From Fudai Village to Rikuzentakata City in Iwate Prefecture, geinoh that represents all parts of Sanriku will make an appearance in this event including shichifukujin, kenbai, kagura, shishi odori, toramai, and daikagura. In addition, valuable works of Javanese dance from Indonesia, which this art festival has had long standing exchanges with, will be screened.
Please enjoy the Sanriku Kagaribi Bonfire Festival, a unique coloring of the Sanriku International Arts Festival.

Minna no Shirushi LLC

6-4 Aza Kimachi Sakari-cho, Ofunato City, Iwate,Japan 022-0003

Phone | +81(0)192-47-5123 

FAX | +81(0)192-47-5125


Accommodations in Ofunato



  • Unotori Kagura Preservation Society

    The Unotori Kagura is a typical yamabushi (mountain hermit) kagura. It worships shishigashira into which the spirit from Unotori Shrine in Torii, Fudai village entered. It tours villages to pray for a rich haul, a bountiful crop and safety of family from January to March every year. The tour proceeds in Iwate, northbound to Kuji city and southbound to Kamaishi city in alternating years. Local residents host the kagura intimately calling “Unotori sama.” Since this form of the tour is unique and it maintains rare customs, Unotori Kagura is designated as the Intangible Folk Cultural Property by the state in 2015.

  • Sugenokubo Shishiodori/Kenbai

    The Sugenokubo Shishiodori is a dance imitating wild deer’s vigorous motion with deer-shaped headdress.
    In ancient time, when Takemikazuchi-no-mikoto landed on the shore of Lake Kasumigaura in Ibaraki prefecture and the native people attempted to kill him by setting fire to the field, numerous deer showed up, repeatedly plunged into the water and ran around to extinguish the fire. Deeply moved to see this, Mikoto created the shishiodori.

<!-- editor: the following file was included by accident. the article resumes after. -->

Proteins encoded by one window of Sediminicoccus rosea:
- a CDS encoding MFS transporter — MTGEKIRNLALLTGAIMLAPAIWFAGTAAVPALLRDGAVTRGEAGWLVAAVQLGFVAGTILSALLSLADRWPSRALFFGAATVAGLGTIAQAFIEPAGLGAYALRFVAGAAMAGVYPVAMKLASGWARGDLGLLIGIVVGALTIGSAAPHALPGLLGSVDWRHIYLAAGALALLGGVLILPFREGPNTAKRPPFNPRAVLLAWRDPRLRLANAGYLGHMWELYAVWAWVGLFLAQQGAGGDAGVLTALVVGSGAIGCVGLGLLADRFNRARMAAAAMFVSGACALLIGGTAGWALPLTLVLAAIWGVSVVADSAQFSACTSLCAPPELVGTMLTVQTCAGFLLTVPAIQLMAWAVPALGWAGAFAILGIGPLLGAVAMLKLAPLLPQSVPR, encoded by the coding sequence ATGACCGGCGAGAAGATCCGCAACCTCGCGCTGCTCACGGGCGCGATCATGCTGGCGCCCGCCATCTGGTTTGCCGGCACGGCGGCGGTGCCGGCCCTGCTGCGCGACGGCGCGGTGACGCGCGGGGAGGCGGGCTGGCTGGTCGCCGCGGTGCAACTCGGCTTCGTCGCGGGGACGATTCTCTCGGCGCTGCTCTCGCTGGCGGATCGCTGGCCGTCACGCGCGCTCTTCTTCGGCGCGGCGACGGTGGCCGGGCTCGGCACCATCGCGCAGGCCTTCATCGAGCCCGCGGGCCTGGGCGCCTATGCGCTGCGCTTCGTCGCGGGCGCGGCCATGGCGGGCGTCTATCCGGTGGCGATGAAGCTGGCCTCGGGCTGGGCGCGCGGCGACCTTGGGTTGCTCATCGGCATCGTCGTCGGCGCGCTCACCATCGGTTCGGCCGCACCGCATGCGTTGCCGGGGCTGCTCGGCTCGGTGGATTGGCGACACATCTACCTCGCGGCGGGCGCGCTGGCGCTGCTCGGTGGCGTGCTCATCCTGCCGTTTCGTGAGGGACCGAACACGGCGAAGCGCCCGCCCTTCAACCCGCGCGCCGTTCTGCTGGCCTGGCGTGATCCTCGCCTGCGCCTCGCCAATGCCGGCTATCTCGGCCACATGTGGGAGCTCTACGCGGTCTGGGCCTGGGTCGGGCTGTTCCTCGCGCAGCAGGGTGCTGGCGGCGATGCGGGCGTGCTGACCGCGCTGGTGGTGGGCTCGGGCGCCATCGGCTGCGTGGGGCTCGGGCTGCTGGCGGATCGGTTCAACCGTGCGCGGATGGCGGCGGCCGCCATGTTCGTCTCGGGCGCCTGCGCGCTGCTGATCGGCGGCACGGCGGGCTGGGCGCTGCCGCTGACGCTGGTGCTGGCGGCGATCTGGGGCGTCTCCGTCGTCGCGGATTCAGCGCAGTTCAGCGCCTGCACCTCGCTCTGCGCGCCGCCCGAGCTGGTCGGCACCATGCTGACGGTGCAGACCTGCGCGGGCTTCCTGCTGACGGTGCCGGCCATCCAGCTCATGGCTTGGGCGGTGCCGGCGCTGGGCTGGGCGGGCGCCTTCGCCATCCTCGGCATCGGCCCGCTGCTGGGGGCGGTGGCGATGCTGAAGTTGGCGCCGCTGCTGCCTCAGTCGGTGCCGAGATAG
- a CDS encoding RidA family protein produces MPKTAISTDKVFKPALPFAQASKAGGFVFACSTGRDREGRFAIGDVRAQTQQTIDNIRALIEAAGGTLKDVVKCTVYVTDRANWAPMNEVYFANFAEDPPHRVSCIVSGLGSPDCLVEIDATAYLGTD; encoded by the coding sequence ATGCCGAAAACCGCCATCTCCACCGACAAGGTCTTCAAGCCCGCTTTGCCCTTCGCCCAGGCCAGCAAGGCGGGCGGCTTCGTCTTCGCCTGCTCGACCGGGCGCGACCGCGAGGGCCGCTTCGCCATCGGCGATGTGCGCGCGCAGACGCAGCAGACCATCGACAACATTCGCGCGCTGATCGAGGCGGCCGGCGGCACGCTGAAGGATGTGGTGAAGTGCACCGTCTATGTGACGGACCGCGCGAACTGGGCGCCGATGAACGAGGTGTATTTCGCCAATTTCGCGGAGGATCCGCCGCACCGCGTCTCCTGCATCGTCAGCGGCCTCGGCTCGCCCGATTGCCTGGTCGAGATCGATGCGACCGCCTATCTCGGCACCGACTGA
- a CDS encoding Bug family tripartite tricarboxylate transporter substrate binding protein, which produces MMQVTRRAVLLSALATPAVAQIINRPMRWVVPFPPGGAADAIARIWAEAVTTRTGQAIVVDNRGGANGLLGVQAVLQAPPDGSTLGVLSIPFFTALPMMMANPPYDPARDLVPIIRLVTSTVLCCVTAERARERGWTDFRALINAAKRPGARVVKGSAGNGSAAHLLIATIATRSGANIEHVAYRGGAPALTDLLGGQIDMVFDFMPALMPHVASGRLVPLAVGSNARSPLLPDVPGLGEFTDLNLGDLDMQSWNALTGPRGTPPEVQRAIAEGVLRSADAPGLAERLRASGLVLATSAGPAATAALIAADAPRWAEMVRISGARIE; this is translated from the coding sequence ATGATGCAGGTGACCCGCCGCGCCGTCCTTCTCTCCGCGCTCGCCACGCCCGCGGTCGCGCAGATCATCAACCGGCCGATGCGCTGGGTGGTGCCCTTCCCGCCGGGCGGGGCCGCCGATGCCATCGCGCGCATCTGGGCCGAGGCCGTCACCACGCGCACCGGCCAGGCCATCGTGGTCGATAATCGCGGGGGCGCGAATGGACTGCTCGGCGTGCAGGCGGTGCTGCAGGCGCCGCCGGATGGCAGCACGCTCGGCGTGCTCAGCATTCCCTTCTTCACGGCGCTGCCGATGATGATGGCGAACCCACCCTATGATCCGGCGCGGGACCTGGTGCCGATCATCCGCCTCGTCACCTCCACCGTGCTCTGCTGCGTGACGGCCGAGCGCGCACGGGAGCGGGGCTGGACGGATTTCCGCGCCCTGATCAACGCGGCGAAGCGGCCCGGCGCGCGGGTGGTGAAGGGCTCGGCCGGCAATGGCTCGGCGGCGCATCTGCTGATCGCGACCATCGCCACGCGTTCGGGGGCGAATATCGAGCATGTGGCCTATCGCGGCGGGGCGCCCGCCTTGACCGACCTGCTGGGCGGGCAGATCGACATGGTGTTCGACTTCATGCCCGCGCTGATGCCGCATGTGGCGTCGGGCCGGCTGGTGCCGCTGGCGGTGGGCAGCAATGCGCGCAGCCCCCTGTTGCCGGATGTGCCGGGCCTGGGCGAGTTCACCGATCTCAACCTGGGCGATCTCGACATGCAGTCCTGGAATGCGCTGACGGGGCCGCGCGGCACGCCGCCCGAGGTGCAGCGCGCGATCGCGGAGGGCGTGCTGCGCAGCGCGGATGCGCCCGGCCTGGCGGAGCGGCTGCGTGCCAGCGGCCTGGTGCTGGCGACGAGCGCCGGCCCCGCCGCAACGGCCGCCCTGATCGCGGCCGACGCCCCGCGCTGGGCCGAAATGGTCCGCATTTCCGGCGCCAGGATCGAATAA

It is unique to the Sugenokubo school that shishiodori and kenbai are performed swiftly interchanging. The dance is impressive in its dynamism of dancing with the gilt on the deer horns which sparkles reflecting the fire.
    It is designated as the Intangible Folk Cultural Property by Iwate prefecture in 1988.

  • Ushifushi Nenbutsu Kenbai

    In 1190, Chinzei Hachiro Tametomo’s third son, Minamoto no Tameyori, was granted his territory in Hei and Kesen by Minamoto no Yoritomo, the first shogun of the Kamakura shogunate. He built a castle in Nejo, Roki, and took on the name of Hei Yorimoto.
    Yorimoto built Kegon-in temple in dedication to the soul of his father, where he had 27 soldiers dance for the souls of ancestors and of the Minamoto clan and also of its rival Taira clan killed in the war. This is believed to be the origin of the Ushifushi Kembai.
    During the annual Bon Festival in August, the dancers go around houses in the area to appease the souls of ancestors and the recently departed. On the 16th, it ritually performs its kembai and nanatsu-odori (seven-item dance) at the Kegon-in temple in Kebaraichi to pray for the dead.

  • Nanbuhan jyusyoin Nengyoji Daikagura

    In 1688, when the shrine of Ozaki Daimyojin, the guardian deity of Kamaishi, was built, the Sano family, the official paymaster of the Nambu domain, donated a large hexagonal portable shrine in which the sacred body was enshrined, and received guidance from Morioka Shichikencho, the Nambu domain’s official bill administrator. They were then officially appointed as a nengyoji annual leader by Jushoin temple which, in charge of rituals for Takegawa Inari Shrine in Morioka, presides over ten regional nengyoji in the Nambu domain.